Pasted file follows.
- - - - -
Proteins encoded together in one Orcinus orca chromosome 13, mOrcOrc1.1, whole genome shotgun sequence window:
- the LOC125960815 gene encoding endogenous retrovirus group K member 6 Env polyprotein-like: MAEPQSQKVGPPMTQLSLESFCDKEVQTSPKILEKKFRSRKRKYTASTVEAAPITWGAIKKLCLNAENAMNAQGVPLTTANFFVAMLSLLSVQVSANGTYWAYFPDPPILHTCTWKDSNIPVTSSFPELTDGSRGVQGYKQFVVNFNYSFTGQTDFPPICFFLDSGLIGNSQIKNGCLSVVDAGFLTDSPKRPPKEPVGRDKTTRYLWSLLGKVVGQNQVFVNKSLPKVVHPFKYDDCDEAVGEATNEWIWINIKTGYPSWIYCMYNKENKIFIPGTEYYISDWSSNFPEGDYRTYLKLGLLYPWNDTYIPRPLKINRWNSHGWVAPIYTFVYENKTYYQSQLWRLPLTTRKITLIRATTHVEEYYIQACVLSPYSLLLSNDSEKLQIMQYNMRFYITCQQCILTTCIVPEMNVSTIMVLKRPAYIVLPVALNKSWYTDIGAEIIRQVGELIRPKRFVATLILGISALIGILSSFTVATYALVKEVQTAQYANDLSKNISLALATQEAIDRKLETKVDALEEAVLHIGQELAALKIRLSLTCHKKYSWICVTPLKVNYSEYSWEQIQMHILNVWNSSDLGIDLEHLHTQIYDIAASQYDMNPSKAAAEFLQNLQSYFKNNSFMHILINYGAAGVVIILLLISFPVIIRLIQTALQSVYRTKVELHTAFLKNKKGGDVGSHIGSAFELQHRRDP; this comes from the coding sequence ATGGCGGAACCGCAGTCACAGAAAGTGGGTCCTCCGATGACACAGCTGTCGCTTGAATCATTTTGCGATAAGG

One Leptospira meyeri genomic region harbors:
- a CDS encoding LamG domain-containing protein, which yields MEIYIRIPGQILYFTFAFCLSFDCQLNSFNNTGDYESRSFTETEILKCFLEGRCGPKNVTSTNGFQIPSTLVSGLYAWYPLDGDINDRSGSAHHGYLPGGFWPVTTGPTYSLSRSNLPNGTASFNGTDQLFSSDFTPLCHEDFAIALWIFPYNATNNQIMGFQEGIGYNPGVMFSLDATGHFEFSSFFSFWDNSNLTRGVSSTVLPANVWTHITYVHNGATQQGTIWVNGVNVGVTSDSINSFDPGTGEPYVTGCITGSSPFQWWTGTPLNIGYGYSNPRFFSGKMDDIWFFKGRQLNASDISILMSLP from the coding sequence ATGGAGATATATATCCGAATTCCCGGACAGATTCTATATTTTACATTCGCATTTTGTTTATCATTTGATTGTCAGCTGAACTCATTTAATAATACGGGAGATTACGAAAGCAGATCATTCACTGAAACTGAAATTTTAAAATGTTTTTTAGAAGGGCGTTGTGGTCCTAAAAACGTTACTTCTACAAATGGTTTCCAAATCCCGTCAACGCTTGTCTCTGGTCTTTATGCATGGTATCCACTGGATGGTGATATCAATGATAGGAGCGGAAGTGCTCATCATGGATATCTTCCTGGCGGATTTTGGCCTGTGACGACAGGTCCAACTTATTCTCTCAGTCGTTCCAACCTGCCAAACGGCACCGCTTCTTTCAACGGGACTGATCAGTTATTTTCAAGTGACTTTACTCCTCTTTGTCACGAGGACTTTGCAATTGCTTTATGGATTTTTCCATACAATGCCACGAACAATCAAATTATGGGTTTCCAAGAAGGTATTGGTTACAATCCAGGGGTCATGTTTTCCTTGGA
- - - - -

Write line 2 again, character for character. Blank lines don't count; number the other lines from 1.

- the LOC125960815 gene encoding endogenous retrovirus group K member 6 Env polyprotein-like: MAEPQSQKVGPPMTQLSLESFCDKEVQTSPKILEKKFRSRKRKYTASTVEAAPITWGAIKKLCLNAENAMNAQGVPLTTANFFVAMLSLLSVQVSANGTYWAYFPDPPILHTCTWKDSNIPVTSSFPELTDGSRGVQGYKQFVVNFNYSFTGQTDFPPICFFLDSGLIGNSQIKNGCLSVVDAGFLTDSPKRPPKEPVGRDKTTRYLWSLLGKVVGQNQVFVNKSLPKVVHPFKYDDCDEAVGEATNEWIWINIKTGYPSWIYCMYNKENKIFIPGTEYYISDWSSNFPEGDYRTYLKLGLLYPWNDTYIPRPLKINRWNSHGWVAPIYTFVYENKTYYQSQLWRLPLTTRKITLIRATTHVEEYYIQACVLSPYSLLLSNDSEKLQIMQYNMRFYITCQQCILTTCIVPEMNVSTIMVLKRPAYIVLPVALNKSWYTDIGAEIIRQVGELIRPKRFVATLILGISALIGILSSFTVATYALVKEVQTAQYANDLSKNISLALATQEAIDRKLETKVDALEEAVLHIGQELAALKIRLSLTCHKKYSWICVTPLKVNYSEYSWEQIQMHILNVWNSSDLGIDLEHLHTQIYDIAASQYDMNPSKAAAEFLQNLQSYFKNNSFMHILINYGAAGVVIILLLISFPVIIRLIQTALQSVYRTKVELHTAFLKNKKGGDVGSHIGSAFELQHRRDP; this comes from the coding sequence ATGGCGGAACCGCAGTCACAGAAAGTGGGTCCTCCGATGACACAGCTGTCGCTTGAATCATTTTGCGATAAGG